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Human palatine tonsil: a new potential tissue source of multipotent mesenchymal progenitor cells

Arthritis Research & Therapy
Springer (Biomed Central Ltd.)
Publication Date
DOI: 10.1186/ar2459
  • Research Article
  • Chemistry
  • Medicine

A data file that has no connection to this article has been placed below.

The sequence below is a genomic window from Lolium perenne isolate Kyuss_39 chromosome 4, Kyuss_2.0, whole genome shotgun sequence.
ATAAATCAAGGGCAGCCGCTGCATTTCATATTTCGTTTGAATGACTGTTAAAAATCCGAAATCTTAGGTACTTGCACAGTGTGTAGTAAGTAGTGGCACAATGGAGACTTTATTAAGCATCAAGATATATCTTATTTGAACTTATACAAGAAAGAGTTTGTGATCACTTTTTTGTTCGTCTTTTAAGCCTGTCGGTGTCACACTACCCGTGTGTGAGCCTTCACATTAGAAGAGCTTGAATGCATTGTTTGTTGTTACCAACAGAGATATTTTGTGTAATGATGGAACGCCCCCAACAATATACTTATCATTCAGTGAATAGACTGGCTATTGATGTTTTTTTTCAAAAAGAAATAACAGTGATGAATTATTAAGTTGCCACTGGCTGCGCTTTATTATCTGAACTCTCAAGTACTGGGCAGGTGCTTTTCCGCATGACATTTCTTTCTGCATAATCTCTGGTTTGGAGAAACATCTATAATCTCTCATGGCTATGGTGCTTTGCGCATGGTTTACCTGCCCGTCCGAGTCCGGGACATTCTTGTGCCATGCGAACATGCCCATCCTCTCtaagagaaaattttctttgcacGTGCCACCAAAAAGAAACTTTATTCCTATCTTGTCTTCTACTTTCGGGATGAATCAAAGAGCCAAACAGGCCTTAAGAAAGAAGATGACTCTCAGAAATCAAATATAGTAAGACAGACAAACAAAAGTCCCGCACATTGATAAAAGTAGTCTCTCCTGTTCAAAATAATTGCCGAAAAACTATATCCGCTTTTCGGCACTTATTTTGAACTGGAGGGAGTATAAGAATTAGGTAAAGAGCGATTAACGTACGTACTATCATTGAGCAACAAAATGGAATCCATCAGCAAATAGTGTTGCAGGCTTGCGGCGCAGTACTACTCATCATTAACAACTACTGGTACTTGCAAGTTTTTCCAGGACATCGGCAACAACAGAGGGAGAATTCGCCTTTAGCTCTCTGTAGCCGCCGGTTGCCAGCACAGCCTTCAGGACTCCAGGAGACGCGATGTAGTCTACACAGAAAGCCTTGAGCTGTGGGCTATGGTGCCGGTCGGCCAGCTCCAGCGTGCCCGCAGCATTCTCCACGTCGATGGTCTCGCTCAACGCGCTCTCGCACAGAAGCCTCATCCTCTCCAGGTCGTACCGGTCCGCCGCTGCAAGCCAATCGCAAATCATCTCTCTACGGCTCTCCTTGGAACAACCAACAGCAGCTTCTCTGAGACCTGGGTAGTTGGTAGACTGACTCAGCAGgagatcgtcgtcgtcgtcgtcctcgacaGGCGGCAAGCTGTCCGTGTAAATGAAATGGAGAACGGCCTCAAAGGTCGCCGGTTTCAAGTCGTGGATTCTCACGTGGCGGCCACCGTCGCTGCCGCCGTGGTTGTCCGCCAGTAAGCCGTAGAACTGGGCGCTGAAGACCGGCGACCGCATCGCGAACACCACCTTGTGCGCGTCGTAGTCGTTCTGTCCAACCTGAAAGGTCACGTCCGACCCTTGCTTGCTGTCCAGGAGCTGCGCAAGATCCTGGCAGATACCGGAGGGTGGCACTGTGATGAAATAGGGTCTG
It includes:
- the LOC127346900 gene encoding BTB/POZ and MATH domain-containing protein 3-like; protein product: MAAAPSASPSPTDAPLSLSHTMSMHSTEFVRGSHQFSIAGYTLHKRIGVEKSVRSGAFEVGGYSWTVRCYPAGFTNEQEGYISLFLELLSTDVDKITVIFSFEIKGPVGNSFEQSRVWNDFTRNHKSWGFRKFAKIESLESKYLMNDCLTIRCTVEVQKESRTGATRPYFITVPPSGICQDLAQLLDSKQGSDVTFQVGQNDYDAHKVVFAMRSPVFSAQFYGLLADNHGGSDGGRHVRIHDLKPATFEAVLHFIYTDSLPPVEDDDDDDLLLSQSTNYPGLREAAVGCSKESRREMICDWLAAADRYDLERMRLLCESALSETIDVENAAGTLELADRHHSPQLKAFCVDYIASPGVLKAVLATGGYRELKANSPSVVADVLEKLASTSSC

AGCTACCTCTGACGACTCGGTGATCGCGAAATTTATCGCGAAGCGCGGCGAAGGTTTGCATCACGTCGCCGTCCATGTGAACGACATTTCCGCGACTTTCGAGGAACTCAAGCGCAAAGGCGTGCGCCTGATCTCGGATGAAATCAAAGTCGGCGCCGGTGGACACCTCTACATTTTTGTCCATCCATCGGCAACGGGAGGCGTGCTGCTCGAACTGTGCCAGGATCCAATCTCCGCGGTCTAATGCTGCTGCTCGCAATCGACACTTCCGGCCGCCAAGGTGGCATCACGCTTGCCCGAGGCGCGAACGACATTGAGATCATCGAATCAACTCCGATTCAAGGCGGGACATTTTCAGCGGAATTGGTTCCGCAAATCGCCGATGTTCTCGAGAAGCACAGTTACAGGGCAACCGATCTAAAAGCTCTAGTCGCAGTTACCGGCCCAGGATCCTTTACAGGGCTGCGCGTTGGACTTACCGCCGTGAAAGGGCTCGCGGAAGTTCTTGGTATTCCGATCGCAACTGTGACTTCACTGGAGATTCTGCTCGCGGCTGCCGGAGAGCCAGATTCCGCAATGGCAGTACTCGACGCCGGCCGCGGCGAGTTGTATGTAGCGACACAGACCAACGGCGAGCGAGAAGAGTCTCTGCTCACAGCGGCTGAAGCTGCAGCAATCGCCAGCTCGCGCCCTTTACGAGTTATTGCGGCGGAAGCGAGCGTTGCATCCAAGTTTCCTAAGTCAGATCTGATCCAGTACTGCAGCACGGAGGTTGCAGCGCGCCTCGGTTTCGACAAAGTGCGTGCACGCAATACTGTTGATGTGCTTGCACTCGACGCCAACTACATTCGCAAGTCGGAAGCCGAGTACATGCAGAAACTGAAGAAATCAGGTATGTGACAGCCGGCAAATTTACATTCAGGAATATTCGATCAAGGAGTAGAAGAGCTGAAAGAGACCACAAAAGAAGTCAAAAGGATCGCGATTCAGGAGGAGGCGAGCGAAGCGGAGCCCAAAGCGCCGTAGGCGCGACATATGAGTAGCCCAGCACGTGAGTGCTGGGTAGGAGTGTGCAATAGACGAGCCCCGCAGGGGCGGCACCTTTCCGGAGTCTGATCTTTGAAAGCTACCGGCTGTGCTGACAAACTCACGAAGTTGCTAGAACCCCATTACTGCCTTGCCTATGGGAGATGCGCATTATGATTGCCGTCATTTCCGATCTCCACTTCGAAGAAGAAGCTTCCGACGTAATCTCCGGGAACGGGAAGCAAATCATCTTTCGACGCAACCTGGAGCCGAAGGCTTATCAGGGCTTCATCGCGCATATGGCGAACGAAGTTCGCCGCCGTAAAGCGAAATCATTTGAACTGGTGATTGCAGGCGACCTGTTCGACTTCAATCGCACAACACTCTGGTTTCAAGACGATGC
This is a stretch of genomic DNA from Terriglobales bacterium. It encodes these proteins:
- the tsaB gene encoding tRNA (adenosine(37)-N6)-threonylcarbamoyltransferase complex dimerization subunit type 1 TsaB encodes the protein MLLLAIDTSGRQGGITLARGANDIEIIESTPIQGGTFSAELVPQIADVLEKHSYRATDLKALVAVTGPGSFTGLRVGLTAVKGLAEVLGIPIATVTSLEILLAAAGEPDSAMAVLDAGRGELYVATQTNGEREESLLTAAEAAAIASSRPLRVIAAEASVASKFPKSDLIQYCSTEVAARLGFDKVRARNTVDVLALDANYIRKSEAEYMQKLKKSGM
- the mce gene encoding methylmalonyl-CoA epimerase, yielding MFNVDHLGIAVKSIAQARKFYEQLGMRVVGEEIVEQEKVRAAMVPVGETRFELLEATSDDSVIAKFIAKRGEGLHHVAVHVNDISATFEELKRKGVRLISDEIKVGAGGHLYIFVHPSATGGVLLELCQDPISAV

Introduction Mesenchymal progenitor cells (MPCs) are multipotent progenitor cells in adult tissues, for example, bone marrow (BM). Current challenges of clinical application of BM-derived MPCs include donor site morbidity and pain as well as low cell yields associated with an age-related decrease in cell number and differentiation potential, underscoring the need to identify alternative sources of MPCs. Recently, MPC sources have diversified; examples include adipose, placenta, umbilicus, trabecular bone, cartilage, and synovial tissue. In the present work, we report the presence of MPCs in human tonsillar tissue. Methods We performed comparative and quantitative analyses of BM-MPCs with a subpopulation of adherent cells isolated from this lymphoid tissue, termed tonsil-derived MPCs (T-MPCs). The expression of surface markers was assessed by fluorescent-activated cell sorting analysis. Differentiation potential of T-MPCs was analyzed histochemically and by reverse transcription-polymerase chain reaction for the expression of lineage-related marker genes. The immunosuppressive properties of MPCs were determined in vitro in mixed lymphocyte reactions. Results Surface epitope analysis revealed that T-MPCs were negative for CD14, CD31, CD34, and CD45 expression and positive for CD29, CD44, CD90, and CD105 expression, a characteristic phenotype of BM-MPCs. Similar to BM-MPCs, T-MPCs could be induced to undergo adipogenic differentiation and, to a lesser extent, osteogenic and chondrogenic differentiation. T-MPCs did not express class II major histocompatibility (MHC) antigens, and in a similar but less pronounced manner compared with BM-MPCs, T-MPCs were immunosuppressive, inhibiting the proliferation of T cells stimulated by allogeneic T cells or by non-specific mitogenic stimuli via an indoleamine 2,3-dioxygenase-dependent mechanism. Conclusion Human palatine T-MPCs represent a new source of progenitor cells, potentially applicable for cell-based therapies.

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